We were met at the Marrakech train station by a car from our accommodations Riad Star located in the bustling medina which is also a Unesco World Heritage site. The medina was founded in 1070 as the political, cultural and economic heart; it is the enclosed, central area of the city, filled with homes, markets, shops and restaurants, with narrow winding paths for pedestrians and sometimes donkeys and scooters. A Riad is like a bed a breakfast in a traditional house, which typically has an enclosed central courtyard/garden square for relaxing and which you can view from your window. Our Riad had a terrific rooftop patio which offered a great place to relax, sunbathe, watch the stars and listen to the melodic sounds of the call to prayer

We spent our days wandering the medina, checking out the gardens; Jardin Majorellele jardin secret and taking photos of all the cats! Every store and restaurant seemed to have a cat or two and many strays milling around. The locals spoke fondly of all the cats and provided food and water for both the shop cats and strays. One evening we were at the local cafe we frequented and the regular cat was doing her nightly dance begging for food. Suddenly her head shot up and she darted across the medina road towards a man walking in the crowd. He bent down and scratched her head and went about his way. The cat spent some time pacing excitedly back and forth, eventually returning to under our table. We were perplexed that she spotted this man in the crowd and ran to him with such purpose. A few minutes later the mystery was solved when the same man reappeared, and she ran to him again, as he put down a large bag of scraps for all the medina cats. We also learned that cats are quite revered in Islamic cultures; this article provides some history on the role of cats Cats in Islamic Culture. Many people do not have a lot of extra money but sill they try to provide the basics for the cats. Sadly there is a lack of spay/neuter and vet services. We made a donation to SPANA to support their work in spaying/neutering and providing vet care to the many strays.

A highlight of the trip was a day trip into the Atlas Mountains. We hired a driver to take us on a tour which allowed us to go at our own pace. We checked out a few local stores and artisans along the way and took in the desert scenery. The hike was picturesque with a waterfall at the top of the first section, and a mountain side cafe. The rocks were quite slippery but our guide was fully committed to ensuring that I did not fall, and literally held my hand in the most difficult sections. We decided to not venture on to the higher section as I was not eager to traverse the precarious hand made ladder that started the next leg.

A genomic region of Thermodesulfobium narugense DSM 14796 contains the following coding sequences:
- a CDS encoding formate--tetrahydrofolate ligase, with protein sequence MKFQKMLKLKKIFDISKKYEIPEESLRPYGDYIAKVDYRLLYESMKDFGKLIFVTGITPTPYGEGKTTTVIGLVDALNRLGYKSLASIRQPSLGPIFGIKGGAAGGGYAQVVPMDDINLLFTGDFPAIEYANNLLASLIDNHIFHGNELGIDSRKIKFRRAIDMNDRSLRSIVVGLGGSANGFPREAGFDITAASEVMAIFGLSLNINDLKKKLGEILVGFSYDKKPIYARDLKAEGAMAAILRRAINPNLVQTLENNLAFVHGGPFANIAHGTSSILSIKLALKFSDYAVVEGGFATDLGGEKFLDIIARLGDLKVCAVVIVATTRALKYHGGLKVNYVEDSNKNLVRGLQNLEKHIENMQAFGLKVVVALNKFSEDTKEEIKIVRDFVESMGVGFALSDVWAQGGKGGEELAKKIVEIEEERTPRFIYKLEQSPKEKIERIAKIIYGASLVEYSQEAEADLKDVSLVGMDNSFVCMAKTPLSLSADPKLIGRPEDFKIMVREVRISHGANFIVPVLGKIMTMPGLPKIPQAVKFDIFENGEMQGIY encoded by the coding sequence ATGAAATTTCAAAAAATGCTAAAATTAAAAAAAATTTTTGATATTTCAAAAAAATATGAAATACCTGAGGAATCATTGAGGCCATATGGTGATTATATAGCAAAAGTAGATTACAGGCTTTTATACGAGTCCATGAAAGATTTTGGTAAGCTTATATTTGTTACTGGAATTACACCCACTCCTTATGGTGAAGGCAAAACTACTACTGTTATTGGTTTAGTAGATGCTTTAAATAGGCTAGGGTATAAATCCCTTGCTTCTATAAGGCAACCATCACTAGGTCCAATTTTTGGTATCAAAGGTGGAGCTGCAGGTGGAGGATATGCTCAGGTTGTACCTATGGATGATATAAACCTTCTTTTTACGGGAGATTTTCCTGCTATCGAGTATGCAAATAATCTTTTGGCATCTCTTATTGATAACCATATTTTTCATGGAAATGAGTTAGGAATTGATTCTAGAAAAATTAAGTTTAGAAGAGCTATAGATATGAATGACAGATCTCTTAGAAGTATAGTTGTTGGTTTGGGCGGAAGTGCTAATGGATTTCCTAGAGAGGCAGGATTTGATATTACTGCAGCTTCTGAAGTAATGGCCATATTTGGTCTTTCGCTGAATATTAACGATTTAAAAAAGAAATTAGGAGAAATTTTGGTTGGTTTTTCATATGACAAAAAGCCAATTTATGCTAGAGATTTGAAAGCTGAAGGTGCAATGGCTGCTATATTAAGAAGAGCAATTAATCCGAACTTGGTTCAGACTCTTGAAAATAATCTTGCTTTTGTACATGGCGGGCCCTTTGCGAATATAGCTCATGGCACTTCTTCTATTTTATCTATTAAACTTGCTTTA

As the title eludes to, Morocco also offered some more difficult travel experiences, but as time passes it turns into fond memories of adventure. We did fall prey to one of the common scams, the henna assault, in which a woman forcefully grabbed my hand and started applying henna while ignoring my protests and then demanding money. It was annoying but somewhat understandable as people are trying to survive; the minimum wage is about $300 USD a month, and of course many earn less than that. A nice shop keeper let me use his sink to wash off the henna. 

But mostly the difficulty was due to the trouble finding good vegan food, which often left us hangry (hungry + angry). We were also spoiled by the plentiful, flavourful, affordable vegan offerings of Portugal just prior to Morocco. (We were also surprised that Moroccan restaurants were more expensive than anticipated).  Over the last 24 years, we have travelled in more than 40 countries first as vegetarians, and for the last 7 years as vegans, and we found Morocco was uniquely challenging. I also had (incorrect) visions that falafel and hummus would be plentiful, like our experience in Jordan. In Morocco the staple dish is the tajine, a clay pot baked stew of meat and vegetables with couscous, and even when it is just vegetables it often has meat broth. With advance notice, our Riad did provide a welcome dinner of vegan tajine but day to day it was difficult to find good vegan food. We did use the trusty Happy Cow Vegan Dining Guide but the one vegetarian spot we went to was quite terrible. 

We took the train back to Casablanca for our last night. J smartly booked us into a posh hotel and we spent the entire time lounging in the pool (except for the spa massage and the delicious taco salad we found a the nearly mall). To check out my trip photos head over to;

A final note; Morocco, is the 6th predominately Muslim nation we have visited in our years of travel. And like everywhere, we found lovely people just trying to do their best (previous nations; Jordan, Palestine, Malaysia, Indonesia, Egypt). Don't buy into propaganda; Good people come from all cultures and all faiths (and non-faiths).